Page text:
Femininity vs. feminism 

Speaking of feminism, why is it that the Amy Vanderbilt Success Program for Women is so much better represented in the thrift and used-book stores of Arkansas than in those of any other state I’ve been to? I’ve been lazily collecting these slim volumes — with titles like “How to Be Well Dressed” and “How to Help Your Husband Get Ahead” — for years, and they seemed like a humorous novelty when I only came across them once in a while; finding them in quantity here is commonplace, and that fact, I believe, merits investigation.

Despite their apparent ubiquity, I can’t seem to find much information about them. Amy Vanderbilt was a Swiss-finished New York reporter who published, in 1952, one of the best-known American books on etiquette, which has remained so popular that it is still being reprinted today. The program, according to a sort of invoice tucked into the back of one of my booklets, was marketed through department stores. For many women, the road to self-improvement is paved with credit cards — always looking for the perfect dress, shoe, haircut or lipstick, the one that will make us feel (or at least feel like we look) like the person we want people to think we are.

But of course, for Amy Vanderbilt to lead us into successful womanhood, she would first have to define what it is to be a woman. Judging by the titles of some of the booklets, the American woman at mid-century was concerned primarily with clothes, talking to people, her husband’s career, giving parties, decorating and cooking — in other words, what used to be called “the domestic arts.” Should she have any free time, she might also learn to “develop poise and confidence” or “become a more interesting woman.”

The earliest of the books I have was published in 1963 — the same year as “The Feminine Mystique,” Betty Friedan’s (another Northerner) foundational anti-housework treatise that illuminated the widespread dissatisfaction plaguing postwar suburban women. I don’t think it’s a stretch to suggest that Vanderbilt’s success program might have been a sort of emergency action to staunch the coming tide of “bra-burning” housewifery abandonment that, in some places, followed. Indeed, one book even opens with a quote from Friedan, and goes on to warn women not to do anything rash: True happiness can be found in the safety of a well-appointed ranch house in Harper Valley. (Ironically, included in the same booklet is an advertising flyer for Jacqueline Susann’s “Valley of the Dolls”: Women who yearn for more are doomed to alcoholism, drug addiction, pornography, abusive relationships and, ultimately, death, so watch out!)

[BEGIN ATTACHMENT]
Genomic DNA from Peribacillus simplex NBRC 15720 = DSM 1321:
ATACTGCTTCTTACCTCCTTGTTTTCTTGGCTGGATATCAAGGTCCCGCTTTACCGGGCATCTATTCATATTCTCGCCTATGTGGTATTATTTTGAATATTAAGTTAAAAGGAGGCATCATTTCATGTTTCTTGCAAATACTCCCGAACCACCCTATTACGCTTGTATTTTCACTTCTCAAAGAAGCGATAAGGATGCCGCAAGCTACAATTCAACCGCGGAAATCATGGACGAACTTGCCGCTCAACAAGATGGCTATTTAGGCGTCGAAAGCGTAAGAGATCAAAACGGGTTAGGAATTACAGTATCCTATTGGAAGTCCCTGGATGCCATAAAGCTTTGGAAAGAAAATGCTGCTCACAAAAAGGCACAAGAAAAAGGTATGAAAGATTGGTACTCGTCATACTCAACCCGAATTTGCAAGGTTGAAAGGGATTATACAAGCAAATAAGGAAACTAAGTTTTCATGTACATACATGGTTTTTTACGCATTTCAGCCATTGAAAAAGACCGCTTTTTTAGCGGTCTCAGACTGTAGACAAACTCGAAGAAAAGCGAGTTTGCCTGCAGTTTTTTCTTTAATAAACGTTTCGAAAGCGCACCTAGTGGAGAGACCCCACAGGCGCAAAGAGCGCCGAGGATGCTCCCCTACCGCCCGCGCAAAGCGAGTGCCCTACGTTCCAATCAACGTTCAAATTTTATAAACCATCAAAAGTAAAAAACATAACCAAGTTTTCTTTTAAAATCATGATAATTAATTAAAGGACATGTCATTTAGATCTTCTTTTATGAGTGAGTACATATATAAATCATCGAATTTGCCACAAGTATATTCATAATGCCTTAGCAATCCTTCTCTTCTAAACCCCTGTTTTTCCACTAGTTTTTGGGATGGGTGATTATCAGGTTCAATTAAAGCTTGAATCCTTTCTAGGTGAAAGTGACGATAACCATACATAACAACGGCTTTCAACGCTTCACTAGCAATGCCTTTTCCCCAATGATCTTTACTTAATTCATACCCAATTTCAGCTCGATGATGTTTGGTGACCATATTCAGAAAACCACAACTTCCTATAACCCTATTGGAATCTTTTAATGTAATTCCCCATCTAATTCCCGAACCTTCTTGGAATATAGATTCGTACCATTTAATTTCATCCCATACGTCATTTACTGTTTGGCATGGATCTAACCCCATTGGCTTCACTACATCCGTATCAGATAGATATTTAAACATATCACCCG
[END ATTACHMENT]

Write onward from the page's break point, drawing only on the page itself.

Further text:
Not that the South has a reputation for its commitment to being on the cutting edge of feminism. Two-thirds of the states that have yet to ratify the Equal Rights Amendment are in the South; just last month, despite widespread sponsorship, the ratification bill was unbelievably stalled in the Arkansas House in a 10-10 committee vote. It should come as no surprise, then, that kitschy holdovers from an era reeking of petal-fresh (albeit enforced) femininity should be found in such great numbers here.

In fact, most of the really “feminine” women I’ve ever known, I’ve known in Arkansas. My grandmother dyed her hair and wore heels well into her 80s; when she traveled she needed a separate piece of luggage for her jewelry and cosmetics; during the 2000 ice storm, oblivious to the fact that half the state was without electricity, she blithely baked pies and made soup from scratch. To witness this dedication to feminine arts is humbling for a person who can barely muster a display of propriety and prettiness once a week, much less 24/7 as she did. Of course, she likely felt that she had to do things that way. I do not.

And therein lies the rub. I’m not the only woman I know who likes to cook and sew and wear dresses and smell nice, but growing up I became aware that to express such feelings may signal weakness and adherence to a regressive mode of thought considered detrimental to the larger female cause. I agree that for women to feel that they must look and act a certain way is wrong, but I also think it is wrong for a girl to be criticized as backwards and compliant for wearing a skirt. The dirty secret about my collection of Vanderbilt books is that while they mostly serve as a kooky coffee-table decoration, every now and then I pick one up and read it.

Just yesterday a girl came into the shop where I work and bought this frilly, ruffled, wedding cake of a dress. “I love dresses,” she said. “I wear them all the time. All girls should wear dresses.”

“Well,” I said (myself wearing a dress), “we usually look better in them than men do.”


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